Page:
The jewelry sector is undergoing a small revolution. Even on the side of the historic luxury houses, we are in the process of adapting to the new situation. Namely to a market that is now more varied, younger, more focused on unisex, jewelry for men or women's pieces that are purchased directly by their future owner. On the side of Tiffany's, we therefore enlisted Jay-Z and Beyoncé in order to reach new segments.
Beyoncé and Jay-Z campaign for Tiffany's
Beyoncé became the first woman of color to wear the famous Tiffany yellow diamond. This is the jewelry company's latest move to appeal to a younger and more diverse audience.
The singer sports the 128.54-carat "priceless" gemstone alongside husband Jay-Z in a new ad campaign for Tiffany & Co. Beyoncé is the fourth woman and the first woman of color to wear this diamond in over a century.
The advertising campaign will last for one year. It includes a short film in which Beyoncé sings Moon River, a nod to Audrey Hepburn in the hit 1961 film Breakfast at Tiffany's.
Beyoncé is following in the footsteps of Audrey Hepburn and Lady Gaga wearing the famous piece of jewelry.The stone was acquired by Charles Tiffany after being discovered in South Africa in 1877. Lady Gaga was the third woman to wear the stone at the 2019 Oscars. Gal Gadot will wear it next, in the film Death on The Nile, the filming of which has experienced major delays, and which should be released next year.
The new campaign also rented digital billboards in New York's Times Square, reports Women's Wear Daily. Some campaign photos also show the Carters posing in front of Equals Pi by Jean-Michel Basquiat, a 1982 artwork rarely seen in public, according to Tiffany.
Tiffany's is reinventing itself to adapt to men's jewelry and millennials
The advertising campaigns are part of an overall campaign by the new owners of Tiffany, the French super conglomerate LVMH (which owns Louis Vuitton, as well as Rihanna's Fenty line), to modernize its image so attract a younger clientele.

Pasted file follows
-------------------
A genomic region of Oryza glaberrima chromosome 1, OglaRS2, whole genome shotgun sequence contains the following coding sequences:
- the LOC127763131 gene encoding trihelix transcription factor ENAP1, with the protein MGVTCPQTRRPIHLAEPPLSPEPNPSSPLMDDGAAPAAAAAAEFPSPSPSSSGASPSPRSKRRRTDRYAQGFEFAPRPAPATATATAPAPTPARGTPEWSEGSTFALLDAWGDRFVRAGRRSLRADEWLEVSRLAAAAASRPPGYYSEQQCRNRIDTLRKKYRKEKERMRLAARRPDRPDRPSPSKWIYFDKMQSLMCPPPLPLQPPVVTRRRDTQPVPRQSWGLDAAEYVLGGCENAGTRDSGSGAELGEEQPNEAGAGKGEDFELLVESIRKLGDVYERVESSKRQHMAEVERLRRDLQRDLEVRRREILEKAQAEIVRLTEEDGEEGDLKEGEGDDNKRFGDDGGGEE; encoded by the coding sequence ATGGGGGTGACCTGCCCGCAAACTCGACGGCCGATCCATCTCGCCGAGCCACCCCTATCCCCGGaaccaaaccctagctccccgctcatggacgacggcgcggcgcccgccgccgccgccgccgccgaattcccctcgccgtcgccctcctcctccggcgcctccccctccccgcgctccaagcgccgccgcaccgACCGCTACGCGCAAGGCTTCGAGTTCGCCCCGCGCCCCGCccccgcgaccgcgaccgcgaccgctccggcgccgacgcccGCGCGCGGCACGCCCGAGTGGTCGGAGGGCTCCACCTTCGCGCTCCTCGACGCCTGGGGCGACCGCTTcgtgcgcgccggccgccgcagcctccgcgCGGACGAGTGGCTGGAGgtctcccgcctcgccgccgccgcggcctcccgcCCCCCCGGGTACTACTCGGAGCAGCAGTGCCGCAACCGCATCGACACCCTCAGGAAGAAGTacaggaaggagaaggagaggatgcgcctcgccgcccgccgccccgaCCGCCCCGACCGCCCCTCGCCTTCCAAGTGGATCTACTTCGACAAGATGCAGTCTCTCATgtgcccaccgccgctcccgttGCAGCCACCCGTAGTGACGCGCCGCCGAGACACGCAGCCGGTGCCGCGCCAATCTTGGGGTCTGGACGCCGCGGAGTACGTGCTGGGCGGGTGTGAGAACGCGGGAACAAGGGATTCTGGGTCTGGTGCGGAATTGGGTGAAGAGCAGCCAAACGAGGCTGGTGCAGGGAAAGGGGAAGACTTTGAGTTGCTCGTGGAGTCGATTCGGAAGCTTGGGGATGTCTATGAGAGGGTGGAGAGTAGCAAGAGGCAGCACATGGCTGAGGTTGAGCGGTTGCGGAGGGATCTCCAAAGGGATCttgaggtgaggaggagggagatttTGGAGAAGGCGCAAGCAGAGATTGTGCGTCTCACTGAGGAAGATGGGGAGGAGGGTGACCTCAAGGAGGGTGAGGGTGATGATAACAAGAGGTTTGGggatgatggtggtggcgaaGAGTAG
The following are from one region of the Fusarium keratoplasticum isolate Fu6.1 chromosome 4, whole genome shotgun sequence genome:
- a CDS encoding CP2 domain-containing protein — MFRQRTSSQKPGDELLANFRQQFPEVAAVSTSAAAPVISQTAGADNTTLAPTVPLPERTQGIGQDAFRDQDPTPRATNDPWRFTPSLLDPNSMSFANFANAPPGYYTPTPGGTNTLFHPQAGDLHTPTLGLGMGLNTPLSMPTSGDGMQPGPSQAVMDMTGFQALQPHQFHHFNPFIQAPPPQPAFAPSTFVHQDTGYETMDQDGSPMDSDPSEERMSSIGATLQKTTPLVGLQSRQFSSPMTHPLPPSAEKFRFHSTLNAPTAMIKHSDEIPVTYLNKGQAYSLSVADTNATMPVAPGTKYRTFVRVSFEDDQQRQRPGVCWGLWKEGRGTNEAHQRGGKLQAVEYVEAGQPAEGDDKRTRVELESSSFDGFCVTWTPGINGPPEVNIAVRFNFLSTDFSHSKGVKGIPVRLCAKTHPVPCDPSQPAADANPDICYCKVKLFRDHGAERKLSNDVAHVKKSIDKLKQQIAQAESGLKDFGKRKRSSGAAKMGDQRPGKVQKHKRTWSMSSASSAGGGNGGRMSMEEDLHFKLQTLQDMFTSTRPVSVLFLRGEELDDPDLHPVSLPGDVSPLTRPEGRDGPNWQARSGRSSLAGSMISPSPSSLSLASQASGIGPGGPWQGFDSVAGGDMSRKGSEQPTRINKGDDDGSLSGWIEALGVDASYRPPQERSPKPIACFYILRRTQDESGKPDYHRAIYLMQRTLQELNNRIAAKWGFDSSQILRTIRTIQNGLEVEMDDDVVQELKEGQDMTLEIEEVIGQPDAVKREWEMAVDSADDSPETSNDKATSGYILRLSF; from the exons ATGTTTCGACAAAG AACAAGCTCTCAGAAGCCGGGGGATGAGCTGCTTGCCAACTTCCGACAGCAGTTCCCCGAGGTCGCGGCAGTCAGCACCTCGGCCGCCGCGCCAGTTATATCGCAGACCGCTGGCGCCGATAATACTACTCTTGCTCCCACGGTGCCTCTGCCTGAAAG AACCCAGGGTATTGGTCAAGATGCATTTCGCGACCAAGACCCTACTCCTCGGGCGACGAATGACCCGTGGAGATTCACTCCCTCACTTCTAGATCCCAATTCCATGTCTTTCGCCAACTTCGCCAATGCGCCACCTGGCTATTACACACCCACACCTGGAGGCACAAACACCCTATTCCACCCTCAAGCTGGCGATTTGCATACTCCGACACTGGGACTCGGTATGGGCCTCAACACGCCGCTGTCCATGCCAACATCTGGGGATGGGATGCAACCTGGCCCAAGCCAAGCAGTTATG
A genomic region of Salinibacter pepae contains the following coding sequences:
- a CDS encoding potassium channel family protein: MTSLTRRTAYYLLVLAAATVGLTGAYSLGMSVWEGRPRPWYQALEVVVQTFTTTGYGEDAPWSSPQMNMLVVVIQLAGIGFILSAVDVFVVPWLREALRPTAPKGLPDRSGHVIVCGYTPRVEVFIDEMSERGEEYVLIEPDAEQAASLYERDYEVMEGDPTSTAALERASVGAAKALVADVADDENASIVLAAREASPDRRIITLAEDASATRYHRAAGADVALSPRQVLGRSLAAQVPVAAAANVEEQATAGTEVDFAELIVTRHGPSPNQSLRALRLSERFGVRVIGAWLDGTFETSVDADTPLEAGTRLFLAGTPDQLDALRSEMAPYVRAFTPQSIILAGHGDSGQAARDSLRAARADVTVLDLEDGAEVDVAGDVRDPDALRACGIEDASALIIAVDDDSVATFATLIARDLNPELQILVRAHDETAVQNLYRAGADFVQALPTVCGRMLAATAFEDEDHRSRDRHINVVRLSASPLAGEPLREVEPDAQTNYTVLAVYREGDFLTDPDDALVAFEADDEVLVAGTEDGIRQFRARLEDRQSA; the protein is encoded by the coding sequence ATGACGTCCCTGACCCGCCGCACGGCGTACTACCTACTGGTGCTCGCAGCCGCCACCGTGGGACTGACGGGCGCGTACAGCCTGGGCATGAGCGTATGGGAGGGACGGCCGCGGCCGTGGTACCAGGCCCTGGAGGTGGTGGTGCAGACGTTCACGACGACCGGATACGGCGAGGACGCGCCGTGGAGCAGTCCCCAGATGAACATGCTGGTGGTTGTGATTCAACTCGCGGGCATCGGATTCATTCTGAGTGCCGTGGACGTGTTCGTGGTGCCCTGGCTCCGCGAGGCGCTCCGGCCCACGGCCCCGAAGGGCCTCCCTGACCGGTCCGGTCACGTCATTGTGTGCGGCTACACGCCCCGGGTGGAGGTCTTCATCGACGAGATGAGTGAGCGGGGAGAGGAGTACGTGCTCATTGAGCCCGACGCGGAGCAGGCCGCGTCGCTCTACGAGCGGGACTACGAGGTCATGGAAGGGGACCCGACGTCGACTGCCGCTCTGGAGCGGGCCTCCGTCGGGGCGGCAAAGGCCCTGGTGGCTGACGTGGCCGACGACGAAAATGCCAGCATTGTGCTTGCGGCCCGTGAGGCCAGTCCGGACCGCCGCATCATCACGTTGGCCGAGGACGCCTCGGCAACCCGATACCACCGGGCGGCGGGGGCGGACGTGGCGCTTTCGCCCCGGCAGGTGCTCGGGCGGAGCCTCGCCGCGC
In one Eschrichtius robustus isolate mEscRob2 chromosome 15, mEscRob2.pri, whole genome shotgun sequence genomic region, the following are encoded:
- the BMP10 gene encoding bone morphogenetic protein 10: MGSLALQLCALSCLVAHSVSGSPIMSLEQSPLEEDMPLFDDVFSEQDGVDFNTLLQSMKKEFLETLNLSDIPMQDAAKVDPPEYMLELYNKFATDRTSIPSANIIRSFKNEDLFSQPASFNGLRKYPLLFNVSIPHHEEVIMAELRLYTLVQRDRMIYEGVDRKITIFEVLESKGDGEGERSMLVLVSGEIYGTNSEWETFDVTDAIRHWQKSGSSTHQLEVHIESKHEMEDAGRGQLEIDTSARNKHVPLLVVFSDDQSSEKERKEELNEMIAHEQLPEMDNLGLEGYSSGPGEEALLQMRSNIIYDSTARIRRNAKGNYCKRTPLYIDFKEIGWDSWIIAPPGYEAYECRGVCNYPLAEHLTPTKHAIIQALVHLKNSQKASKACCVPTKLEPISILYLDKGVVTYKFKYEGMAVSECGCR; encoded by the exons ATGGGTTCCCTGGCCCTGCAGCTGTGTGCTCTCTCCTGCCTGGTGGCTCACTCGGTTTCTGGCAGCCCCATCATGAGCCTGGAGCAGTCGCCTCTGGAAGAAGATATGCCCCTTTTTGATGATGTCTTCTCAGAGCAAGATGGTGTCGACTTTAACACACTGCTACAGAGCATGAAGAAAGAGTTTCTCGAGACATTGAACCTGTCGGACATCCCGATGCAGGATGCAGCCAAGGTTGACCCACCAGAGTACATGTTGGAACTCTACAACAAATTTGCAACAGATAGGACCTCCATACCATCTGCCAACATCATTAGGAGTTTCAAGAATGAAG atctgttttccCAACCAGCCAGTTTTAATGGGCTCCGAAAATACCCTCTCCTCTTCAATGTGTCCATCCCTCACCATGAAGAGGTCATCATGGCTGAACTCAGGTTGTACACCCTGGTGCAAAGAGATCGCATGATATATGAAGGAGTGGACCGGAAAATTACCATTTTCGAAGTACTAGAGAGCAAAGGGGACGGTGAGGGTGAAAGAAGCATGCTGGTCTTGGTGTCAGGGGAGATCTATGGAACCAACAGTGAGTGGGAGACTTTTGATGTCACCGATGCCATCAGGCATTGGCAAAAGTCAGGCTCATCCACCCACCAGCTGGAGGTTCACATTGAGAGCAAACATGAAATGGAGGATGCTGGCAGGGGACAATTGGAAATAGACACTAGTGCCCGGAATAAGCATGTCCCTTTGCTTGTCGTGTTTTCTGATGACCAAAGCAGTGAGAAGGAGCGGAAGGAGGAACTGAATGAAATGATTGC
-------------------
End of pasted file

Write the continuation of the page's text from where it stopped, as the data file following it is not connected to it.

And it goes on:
According to McKinsey & Company, millennials and Gen Z are now the highest spending segments in the fashion and luxury industries. Generation Z is the most "likely to pay a little more for products made by companies that share their values", according to Anita Balchandani, McKinsey's leader in apparel, fashion and luxury .
Tiffany's men's engagement rings
Current Beyoncé and Jay-Z ads have run like traditional Tiffany's campaigns. But the first turn of the company's branding shift came in May when it launched its first-ever men's engagement rings. The company called its rings "a bold, modern twist on the traditional wedding band".
To explain this initiative on the front of men's rings, we could have cited the increasing number of weddings expected this year. It is estimated that 2021 could be the year in which the most marriages are registered, due to the postponements caused by the coronavirus. But it is also and above all a response to the increasing popularity of men's jewelry. This trend is fueled by Gen Z symbols of gender neutrality such as Harry Styles, Lil Nas X and Connell from the BBC series Normal People, including the men's silver chain necklace has its own Instagram page.
Jewellery for young people
A few months later, in July, the jeweler launched an advertising campaign featuring 2 brooding teenagers with sullen looks, accompanied by the slogan "Not Your Mother's Tiffany". mother). Other slogans used included "It's not old school".
These ads, reminiscent of the controversial posters of the original 2008 TV series Gossip Girl, attempt to popularize the brand by associating luxury jewelry (a sterling silver link necklace, which sold at $2,600, and a bracelet worth 1.$575) to the casual style of the models shown.
But the advertisement in mind Ok Boomer caused a little controversy on the web. Including on the brand's own Instagram account, prompting comments like
- The Tiffany brand is getting cheaper and cheaper with this campaign
- Tiffany, that was classy…Now they seem to be getting lost
The formula of pitting generations against each other is straight out of the tactics used by the denim industry, whose age-dividing skinny VS baggy model debate has been the subject of much ramdam on TikTok.
Over the summer, the founder of luxury marketing company La Vita E Bella told The Business of Fashion: “ One of the challenges for these historic brands is, when they try to rejuvenate by becoming cooler, not to erode their historical clientele too much… It's a balancing act that takes time, you can't become cool overnight. »